1/15/2013 05:37:00 PM

First Look: The Dead Rabbit Rises in the Financial District This Week

Courtesy of The Dead Rabbit
Dead rabbit. The words might evoke an unpleasant mental image, but the upcoming bar of the same name in the Financial District could turn things around. Later this week the 19th-century-Irish-influenced concept plans to open (after post-Sandy delays, they're just waiting for gas), and will serve craft beer, bottled punch and Irish whiskey on its first floor, and cocktails and punch on the second.

The name refers to a local street gang from the 1850s, and the bar does its best to match that era. Co-owners Sean Muldoon and Jack McGarry (formerly of Belfast's much lauded The Merchant Hotel) researched drinks for months, resulting in slightly modernized versions of 72 historically accurate selections.  Evidence of their research can be found via the handsome menu (presented as a bound book) that contains descriptions of each drink and its origins, illustrations from the period and an essay from author Peter Quinn.

If your date is running 15 minutes late - have no fear. Grab the menu, find a seat and, after a few pages, you might not mind as much if he/she doesn't show up. Alternatively, if you don't have much of an attention span, an insert offers highlights from the list, as well as wine, beer and food options. Ranging from $8.50-$16, dishes include Scotch eggs, sausage rolls, welsh rabbit, assorted pastries and more. For the full menus, click here.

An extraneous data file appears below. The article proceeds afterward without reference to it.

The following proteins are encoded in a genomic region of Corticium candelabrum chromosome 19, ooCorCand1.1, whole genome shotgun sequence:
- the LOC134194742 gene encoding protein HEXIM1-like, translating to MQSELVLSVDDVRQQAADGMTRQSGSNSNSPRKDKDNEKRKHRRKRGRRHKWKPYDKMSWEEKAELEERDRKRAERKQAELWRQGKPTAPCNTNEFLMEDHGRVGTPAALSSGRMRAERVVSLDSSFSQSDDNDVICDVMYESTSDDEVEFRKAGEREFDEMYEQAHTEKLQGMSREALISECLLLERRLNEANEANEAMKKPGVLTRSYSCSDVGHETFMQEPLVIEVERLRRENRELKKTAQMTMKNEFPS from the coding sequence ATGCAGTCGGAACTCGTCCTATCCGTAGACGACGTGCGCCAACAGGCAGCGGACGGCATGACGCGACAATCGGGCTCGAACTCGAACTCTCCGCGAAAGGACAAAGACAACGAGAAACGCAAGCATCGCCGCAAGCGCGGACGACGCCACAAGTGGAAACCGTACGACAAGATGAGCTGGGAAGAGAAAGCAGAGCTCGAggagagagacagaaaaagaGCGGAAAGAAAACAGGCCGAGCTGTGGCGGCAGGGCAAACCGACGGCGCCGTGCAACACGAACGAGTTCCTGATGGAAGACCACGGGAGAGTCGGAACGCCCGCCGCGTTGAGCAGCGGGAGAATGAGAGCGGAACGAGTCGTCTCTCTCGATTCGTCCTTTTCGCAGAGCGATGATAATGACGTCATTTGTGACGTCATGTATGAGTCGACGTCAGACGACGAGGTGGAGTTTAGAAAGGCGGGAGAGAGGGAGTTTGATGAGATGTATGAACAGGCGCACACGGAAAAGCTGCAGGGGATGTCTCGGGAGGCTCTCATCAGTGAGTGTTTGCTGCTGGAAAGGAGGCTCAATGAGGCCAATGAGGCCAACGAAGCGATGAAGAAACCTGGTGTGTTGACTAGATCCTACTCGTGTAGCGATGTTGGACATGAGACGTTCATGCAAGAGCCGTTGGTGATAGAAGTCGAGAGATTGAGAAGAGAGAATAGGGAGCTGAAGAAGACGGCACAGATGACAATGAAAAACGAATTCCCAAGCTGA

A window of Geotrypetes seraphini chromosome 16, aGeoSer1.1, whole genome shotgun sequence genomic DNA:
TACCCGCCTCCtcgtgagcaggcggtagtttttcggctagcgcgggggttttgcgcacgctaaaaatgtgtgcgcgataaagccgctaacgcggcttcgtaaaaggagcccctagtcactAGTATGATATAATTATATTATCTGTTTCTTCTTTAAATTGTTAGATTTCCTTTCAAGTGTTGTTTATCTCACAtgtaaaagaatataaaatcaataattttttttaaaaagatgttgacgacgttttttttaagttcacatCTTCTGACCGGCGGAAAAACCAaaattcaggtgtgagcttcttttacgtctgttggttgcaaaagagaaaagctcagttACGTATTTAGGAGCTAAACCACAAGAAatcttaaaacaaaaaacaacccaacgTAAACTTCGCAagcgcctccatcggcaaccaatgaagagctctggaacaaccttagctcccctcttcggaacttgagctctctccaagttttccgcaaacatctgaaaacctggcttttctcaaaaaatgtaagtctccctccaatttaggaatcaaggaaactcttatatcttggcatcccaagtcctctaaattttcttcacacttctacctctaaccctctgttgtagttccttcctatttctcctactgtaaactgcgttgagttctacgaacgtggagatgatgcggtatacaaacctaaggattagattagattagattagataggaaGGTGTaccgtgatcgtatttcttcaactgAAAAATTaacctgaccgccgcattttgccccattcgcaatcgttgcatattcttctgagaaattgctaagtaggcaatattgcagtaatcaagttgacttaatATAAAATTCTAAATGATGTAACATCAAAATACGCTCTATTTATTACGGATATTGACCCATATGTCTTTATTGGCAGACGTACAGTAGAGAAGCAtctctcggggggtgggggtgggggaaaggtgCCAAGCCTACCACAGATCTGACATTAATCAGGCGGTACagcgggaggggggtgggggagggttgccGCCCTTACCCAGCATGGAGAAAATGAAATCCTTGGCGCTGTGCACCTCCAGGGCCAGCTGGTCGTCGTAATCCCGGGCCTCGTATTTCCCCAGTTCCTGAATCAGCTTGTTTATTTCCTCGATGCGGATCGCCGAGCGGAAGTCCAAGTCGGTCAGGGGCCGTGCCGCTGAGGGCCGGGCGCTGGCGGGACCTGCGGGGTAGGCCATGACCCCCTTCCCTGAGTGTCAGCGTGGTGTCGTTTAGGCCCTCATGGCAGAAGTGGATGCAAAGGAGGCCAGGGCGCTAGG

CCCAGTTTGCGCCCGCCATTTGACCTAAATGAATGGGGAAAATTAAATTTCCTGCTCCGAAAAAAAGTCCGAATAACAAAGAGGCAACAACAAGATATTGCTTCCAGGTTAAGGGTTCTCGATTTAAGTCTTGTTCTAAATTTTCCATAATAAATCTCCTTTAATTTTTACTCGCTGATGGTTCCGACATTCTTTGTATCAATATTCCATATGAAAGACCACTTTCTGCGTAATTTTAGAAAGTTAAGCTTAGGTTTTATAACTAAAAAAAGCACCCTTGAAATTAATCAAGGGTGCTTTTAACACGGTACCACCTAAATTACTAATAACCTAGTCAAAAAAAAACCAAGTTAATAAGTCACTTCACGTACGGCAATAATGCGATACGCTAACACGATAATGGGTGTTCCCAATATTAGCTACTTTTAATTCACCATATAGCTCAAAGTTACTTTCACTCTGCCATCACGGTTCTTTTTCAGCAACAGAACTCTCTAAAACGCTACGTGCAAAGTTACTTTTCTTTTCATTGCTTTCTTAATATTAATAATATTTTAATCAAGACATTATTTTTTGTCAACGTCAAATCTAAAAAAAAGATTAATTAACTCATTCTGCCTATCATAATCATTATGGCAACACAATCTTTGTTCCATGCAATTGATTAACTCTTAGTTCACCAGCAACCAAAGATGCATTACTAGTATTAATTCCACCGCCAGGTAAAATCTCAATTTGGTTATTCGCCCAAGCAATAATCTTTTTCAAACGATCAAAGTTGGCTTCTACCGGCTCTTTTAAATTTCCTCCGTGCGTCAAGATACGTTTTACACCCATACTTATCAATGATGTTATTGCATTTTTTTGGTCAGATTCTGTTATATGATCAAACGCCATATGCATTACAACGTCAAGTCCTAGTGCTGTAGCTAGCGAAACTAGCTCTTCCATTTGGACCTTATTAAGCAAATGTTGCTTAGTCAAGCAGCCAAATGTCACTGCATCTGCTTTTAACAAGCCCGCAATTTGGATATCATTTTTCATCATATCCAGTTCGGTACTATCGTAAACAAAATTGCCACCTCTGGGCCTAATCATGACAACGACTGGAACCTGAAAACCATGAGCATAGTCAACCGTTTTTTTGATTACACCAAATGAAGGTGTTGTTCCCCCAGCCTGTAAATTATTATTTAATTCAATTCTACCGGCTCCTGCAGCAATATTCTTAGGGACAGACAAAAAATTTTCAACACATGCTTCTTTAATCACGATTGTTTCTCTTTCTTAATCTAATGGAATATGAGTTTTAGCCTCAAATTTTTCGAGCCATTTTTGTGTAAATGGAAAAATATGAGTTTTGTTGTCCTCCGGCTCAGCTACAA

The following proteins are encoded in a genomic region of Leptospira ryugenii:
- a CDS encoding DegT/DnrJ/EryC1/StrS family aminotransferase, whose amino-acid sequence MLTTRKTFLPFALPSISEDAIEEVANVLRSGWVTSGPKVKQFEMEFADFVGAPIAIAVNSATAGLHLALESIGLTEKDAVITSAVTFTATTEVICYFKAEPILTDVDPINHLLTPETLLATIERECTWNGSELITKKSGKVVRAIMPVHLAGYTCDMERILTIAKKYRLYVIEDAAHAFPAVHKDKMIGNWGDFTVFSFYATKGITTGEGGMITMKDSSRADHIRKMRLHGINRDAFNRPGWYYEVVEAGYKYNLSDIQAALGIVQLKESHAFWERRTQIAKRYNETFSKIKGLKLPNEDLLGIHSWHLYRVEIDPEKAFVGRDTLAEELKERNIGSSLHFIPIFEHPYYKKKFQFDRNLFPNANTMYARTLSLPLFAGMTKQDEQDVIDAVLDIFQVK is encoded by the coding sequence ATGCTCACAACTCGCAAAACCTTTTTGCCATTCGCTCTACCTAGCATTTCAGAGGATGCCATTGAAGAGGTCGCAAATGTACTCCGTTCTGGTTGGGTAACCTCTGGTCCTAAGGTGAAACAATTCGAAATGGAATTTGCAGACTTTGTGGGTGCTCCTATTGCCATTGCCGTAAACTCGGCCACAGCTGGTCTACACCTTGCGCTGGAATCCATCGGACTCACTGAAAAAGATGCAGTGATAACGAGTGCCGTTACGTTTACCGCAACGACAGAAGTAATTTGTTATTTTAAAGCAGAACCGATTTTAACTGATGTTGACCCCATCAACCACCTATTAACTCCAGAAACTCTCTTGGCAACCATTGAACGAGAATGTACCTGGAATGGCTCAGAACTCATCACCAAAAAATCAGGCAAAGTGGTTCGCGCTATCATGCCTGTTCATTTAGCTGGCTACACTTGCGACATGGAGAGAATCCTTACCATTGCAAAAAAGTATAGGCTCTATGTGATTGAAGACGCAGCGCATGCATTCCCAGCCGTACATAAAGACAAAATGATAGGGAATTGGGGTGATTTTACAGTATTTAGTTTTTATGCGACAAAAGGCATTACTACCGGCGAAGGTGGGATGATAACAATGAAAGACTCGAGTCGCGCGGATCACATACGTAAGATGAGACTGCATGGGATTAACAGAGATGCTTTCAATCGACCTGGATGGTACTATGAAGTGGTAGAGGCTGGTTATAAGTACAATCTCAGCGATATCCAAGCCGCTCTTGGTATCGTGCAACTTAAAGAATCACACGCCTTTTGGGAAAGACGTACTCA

For those who prefer beer and straight spirits, the downstairs taproom will serve as a welcome environment to knock back a couple (or five). There you'll find craft beers, what they're touting as the largest selection of Irish whiskeys in NYC and "pop-ins," aka lightly hopped beer mixed with amari or fruit liqueurs. Punch will also be available, but as opposed to what's on offer upstairs, these will be pre-bottled and served by the glass or flagon.

To create the appropriate feel for the stylish, historic space (the building dates from 1828), glassware was deliberately sought out from private collections, along with satirical cartoons, portraits and paintings. One of the key standouts is a large-scale mural on the first floor, depicting soldiers drinking Jameson prior to a Civil War battle. There may not be the equivalent courageousness needed on a daily basis here in NYC, but that certainly won't keep us from drinking just the same.

30 Water St.; 646-422-7906

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